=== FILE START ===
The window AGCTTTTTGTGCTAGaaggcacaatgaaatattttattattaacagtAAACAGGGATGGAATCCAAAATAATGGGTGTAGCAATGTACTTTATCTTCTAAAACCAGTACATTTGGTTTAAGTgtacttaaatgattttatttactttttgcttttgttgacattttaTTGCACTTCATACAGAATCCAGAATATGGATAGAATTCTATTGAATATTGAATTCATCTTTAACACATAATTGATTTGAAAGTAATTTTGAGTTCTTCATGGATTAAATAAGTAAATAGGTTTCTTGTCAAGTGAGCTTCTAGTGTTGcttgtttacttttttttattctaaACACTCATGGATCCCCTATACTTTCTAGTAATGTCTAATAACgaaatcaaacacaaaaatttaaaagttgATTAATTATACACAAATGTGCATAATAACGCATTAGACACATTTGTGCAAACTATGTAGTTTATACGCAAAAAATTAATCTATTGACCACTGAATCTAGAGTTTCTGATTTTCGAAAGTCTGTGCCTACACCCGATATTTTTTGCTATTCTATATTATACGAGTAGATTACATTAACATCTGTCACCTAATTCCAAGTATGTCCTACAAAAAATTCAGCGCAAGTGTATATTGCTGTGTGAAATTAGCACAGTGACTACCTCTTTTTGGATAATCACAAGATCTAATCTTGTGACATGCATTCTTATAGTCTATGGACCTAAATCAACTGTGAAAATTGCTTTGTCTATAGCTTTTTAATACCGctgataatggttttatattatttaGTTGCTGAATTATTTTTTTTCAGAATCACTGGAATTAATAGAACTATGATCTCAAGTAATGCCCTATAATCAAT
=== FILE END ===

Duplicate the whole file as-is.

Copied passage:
The window AGCTTTTTGTGCTAGaaggcacaatgaaatattttattattaacagtAAACAGGGATGGAATCCAAAATAATGGGTGTAGCAATGTACTTTATCTTCTAAAACCAGTACATTTGGTTTAAGTgtacttaaatgattttatttactttttgcttttgttgacattttaTTGCACTTCATACAGAATCCAGAATATGGATAGAATTCTATTGAATATTGAATTCATCTTTAACACATAATTGATTTGAAAGTAATTTTGAGTTCTTCATGGATTAAATAAGTAAATAGGTTTCTTGTCAAGTGAGCTTCTAGTGTTGcttgtttacttttttttattctaaACACTCATGGATCCCCTATACTTTCTAGTAATGTCTAATAACgaaatcaaacacaaaaatttaaaagttgATTAATTATACACAAATGTGCATAATAACGCATTAGACACATTTGTGCAAACTATGTAGTTTATACGCAAAAAATTAATCTATTGACCACTGAATCTAGAGTTTCTGATTTTCGAAAGTCTGTGCCTACACCCGATATTTTTTGCTATTCTATATTATACGAGTAGATTACATTAACATCTGTCACCTAATTCCAAGTATGTCCTACAAAAAATTCAGCGCAAGTGTATATTGCTGTGTGAAATTAGCACAGTGACTACCTCTTTTTGGATAATCACAAGATCTAATCTTGTGACATGCATTCTTATAGTCTATGGACCTAAATCAACTGTGAAAATTGCTTTGTCTATAGCTTTTTAATACCGctgataatggttttatattatttaGTTGCTGAATTATTTTTTTTCAGAATCACTGGAATTAATAGAACTATGATCTCAAGTAATGCCCTATAATCAAT